3 Steps To Better Handoffs: Sales → Onboarding and Beyond

A customer shouldn’t be waiting on you to make progress, and your team shouldn’t be spending time trying to figure out what they need to communicate and when.

Stuart Balcombe

August 19, 2022

2 minutes

1. Use required properties

Required properties to handoff a customer to the next stage in their journey are your friend when it comes to ensuring the data being collected and entered is correct and complete.

Make sure that you are both requiring the existence of a value for each required property and the format of that value.

For example. If you require the revenue amount to be entered before a deal can be marked as closed won, ensure you specify a currency input and whether MRR or ARR should be recorded.

Here are 3 other types of properties you should consider requiring:

Context: Properties that provide context on the customer from previous conversations and discovery so you aren’t asking them to repeat themselves later such as goals, current solutions, existing challenges.

Segmentation: Properties that will be used to branch the customer experience. For example assign customers to different onboarding teams, create a specific onboarding plan, or send a specific email template or sequence.

Reporting: Properties that will be critical for accurately reporting on the customer journey across teams. For example: The sales rep who closed the deal, the revenue amount associated with the deal, the target go-live date discussed with the customer.

2. Define the handoff details in an automated workflow

Automated workflows, whether in your CRM or another automation platform are a great way to create a consistent and repeatable set of steps for each handoff.

I’d suggest creating a workflow to handle as many steps related to handoffs as possible to ensure they happen without things falling through the cracks that impact the customer experience.

Here’s how a handoff workflow might look:

  1. Trigger the workflow when a deal moves to the stage “Closed Won” in our sales pipeline the workflow.
  2. Create a record in our onboarding pipeline
  3. Copy relevant information from the sales deal to your new onboarding record that can then be used in conditional logic to create specific experiences for different customer segments.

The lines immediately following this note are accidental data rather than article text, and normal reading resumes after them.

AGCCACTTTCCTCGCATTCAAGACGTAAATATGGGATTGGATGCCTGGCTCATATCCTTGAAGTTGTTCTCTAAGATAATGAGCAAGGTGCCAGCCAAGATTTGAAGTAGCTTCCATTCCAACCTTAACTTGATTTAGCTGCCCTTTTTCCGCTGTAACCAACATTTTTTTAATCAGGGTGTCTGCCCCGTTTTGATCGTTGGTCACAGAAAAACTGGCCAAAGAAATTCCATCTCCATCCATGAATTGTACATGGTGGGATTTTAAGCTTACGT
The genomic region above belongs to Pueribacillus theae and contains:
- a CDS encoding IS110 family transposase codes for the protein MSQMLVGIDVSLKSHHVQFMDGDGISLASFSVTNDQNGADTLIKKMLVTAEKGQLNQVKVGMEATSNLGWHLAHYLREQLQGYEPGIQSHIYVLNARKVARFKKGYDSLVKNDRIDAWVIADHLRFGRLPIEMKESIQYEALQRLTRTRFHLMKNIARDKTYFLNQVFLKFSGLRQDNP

4. Set a renewal date which we can use later to kickoff our renewal and expansion playbooks.
  5. Assign an owner to the new onboarding ticket using a “Rotate record to owner” workflow action. If you have multiple people or teams who work with customers during onboarding you could also add branching logic to route new customers based on specific properties (that you make required to close the deal) such as products/services purchased or persona.
  6. Create a customer facing success plan to ensure everyone both on our internal teams and the customer knows what to do next.
  7. Send a welcome email to the customer from their onboarding point of contact based on a template.
  8. Create internal prep tasks in a task queue for the onboarding team.
  9. Catch any deals that are missing information and create a task to escalate them appropriately.

3. Introduce the handoff early and set clear expectations

We often talk about how onboarding is really a sales function and that a deal isn't really closed until the customer is onboarded, so making it clear to customers when and how handoffs will occur early on is critical to avoid painful surprises later.

Above all: Make it clear to customers where they are in the process.

When you approach handoffs the way customers do, you think differently:

- Who do I go to if I need help configuring my account?
- When should I expect to go live?
- How should I introduce this product to my team?

Bonus: Schedule a recurring report for hand off errors

One final tip from Hannah, now you’ve defined everything that you want to happen in your handoffs, create a report that checks for everything you don’t want to happen. For example every time a deal is passed to onboarding without an associated contact, or moved to closed won one day and not contacted until more than 2 days later for example.

Schedule this report to be sent to all the functional leaders who’s teams are involved in the handoffs to increase the visibility into where things are getting missed so they can be addressed before they impact more customers.

Ultimately, automate the tedious repetitive tasks allows you to stay focused on the customer relationship.

A customer shouldn’t be waiting on you to make progress, and your team shouldn’t be spending time trying to figure out what they need to communicate and when.

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